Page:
Directed by: Alex Horowitz.
You’d be hard pressed to find a big Pop Culture phenomenon in the past year that Lin Manuel Miranda’s Hamilton – the biggest hit Broadway has produced in years, and the first in I don’t know how long to infiltrate the culture more widely that he insular world of Broadway usually allows. I was hardly the first person who hasn’t seen the play yet, to fall in love with it – in fact, I felt hopelessly behind when I finally did hear the soundtrack – and then introduce it to my Broadway loving wife, who loved it even more. No, we still haven’t seen the play (a scheduled trip in in January will rectify that) – but until then, a PBS documentary like Hamilton’s America will have to suffice. Directed by Alex Horowitz, the film itself isn’t particularly brilliant – it’s basically a series of talking heads, discussing the brilliance of the play and of Alexander Hamilton himself, the history that inspired the play, and some snippets of the songs that have become so popular in the past year.
That being said, I do think Hamilton’s America does precisely the job that it sets out to do. For fans of Hamilton, it provides some background information – the filming of the doc clearly started as Miranda was in the early stages of writing the musical, and contains wonderful moments of discovery with him – as he’s practically bursting with enthusiasm, as he figures out a line or a song that will eventually become iconic. If there’s one thing that the last year has shown, it’s that Miranda’s enthusiasm is contagious – it is impossible to watch him and not be happy. The film acts as an interesting, if rather cursory, look at his creative process.
It’s also an interesting look, if again, rather cursory look at the history that Miranda is adapting here. There is a lot of talk about who Hamilton was – and what his place in American history really is – it has interviews with politicians from both the Democratic and Republican Party, that sing his praises. It confronts (more than play did), the legacy of slavery that effects how we see great men like Thomas Jefferson and George Washington – men who did so many great things for America, but also owned human beings – and how, as a country, America still needs to reconcile that.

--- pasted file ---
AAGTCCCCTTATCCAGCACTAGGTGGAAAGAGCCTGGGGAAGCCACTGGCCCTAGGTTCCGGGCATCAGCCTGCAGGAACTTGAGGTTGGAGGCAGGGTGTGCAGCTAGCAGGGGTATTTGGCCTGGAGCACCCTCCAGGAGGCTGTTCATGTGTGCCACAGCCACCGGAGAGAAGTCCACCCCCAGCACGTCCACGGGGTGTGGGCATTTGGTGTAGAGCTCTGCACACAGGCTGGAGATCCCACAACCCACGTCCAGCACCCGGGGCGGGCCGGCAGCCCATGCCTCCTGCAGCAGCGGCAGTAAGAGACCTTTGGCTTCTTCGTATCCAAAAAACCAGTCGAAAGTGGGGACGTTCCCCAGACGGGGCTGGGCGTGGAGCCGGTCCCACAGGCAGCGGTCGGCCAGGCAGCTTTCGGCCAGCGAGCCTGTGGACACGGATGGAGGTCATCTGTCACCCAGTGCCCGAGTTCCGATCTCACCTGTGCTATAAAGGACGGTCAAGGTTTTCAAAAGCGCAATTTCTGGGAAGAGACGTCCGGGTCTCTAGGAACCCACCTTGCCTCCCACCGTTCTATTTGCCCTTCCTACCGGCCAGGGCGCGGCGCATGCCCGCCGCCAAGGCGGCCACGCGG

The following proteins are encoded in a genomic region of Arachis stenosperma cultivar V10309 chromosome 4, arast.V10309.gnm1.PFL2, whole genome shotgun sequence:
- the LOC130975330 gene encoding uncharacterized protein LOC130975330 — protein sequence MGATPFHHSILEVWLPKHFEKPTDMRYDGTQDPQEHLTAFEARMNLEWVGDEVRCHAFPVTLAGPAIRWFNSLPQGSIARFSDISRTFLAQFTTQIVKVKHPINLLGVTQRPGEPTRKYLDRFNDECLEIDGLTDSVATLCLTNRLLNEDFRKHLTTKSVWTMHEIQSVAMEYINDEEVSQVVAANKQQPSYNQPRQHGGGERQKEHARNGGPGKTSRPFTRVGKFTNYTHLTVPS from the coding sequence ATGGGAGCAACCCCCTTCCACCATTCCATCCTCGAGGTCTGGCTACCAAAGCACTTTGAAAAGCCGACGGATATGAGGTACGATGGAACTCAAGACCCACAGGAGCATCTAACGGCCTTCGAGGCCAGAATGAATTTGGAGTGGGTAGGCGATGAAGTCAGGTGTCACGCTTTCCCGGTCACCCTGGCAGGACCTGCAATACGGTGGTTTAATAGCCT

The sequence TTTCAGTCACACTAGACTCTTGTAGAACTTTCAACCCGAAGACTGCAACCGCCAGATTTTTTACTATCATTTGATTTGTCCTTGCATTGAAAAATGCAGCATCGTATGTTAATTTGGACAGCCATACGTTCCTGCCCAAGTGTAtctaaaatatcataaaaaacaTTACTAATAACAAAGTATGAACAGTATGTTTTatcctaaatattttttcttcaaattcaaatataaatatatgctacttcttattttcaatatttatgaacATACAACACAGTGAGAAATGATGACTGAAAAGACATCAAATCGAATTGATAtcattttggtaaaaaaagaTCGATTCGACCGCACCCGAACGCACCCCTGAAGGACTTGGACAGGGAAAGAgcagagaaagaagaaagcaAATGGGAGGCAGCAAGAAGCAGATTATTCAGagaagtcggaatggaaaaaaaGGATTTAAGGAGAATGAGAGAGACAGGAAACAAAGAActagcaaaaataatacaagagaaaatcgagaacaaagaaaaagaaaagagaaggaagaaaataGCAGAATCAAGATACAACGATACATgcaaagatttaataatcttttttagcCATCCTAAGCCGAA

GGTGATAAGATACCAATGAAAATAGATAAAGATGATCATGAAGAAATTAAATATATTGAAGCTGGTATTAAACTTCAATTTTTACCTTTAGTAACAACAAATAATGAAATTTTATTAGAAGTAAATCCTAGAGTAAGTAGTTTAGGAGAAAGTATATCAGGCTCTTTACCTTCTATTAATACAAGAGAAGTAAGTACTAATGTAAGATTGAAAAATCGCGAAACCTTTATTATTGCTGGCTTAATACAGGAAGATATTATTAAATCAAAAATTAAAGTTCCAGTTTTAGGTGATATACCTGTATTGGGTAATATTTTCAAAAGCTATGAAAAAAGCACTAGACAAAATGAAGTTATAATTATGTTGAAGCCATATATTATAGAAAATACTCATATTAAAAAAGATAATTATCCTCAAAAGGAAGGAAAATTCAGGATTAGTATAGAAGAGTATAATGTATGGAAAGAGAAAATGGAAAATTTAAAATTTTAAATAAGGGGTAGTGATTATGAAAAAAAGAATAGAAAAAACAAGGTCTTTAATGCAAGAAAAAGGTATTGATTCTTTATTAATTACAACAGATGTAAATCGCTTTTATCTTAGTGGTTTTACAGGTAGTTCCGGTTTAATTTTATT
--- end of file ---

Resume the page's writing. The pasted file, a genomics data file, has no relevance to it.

Then, there is the music itself. For those of us who love the music, but haven’t scoured Youtube, looking for horrible versions, shot with clandestine cell phones, of the songs as performed on Broadway – Hamilton’s America gives the best view of those numbers from Broadway – with the now legendary original cast – that we have seen to date (and may ever see, if they don’t release the filmed version they did before everyone scattered to the wind).
I don’t think Hamilton’s America is a great doc – it tries to cover the creative process, American history, the play itself and other things all in the span of 90 minutes, and as a result, does everything on little more than a surface level. But it is a good primer – a primer for the musical, and the history it is based on – one that will hopefully have some people excited to dig into both more deeply – and for me, helped scratch that itch I’ll have until January, when I enter the Richard Rodgers theater, and finally see the damn play.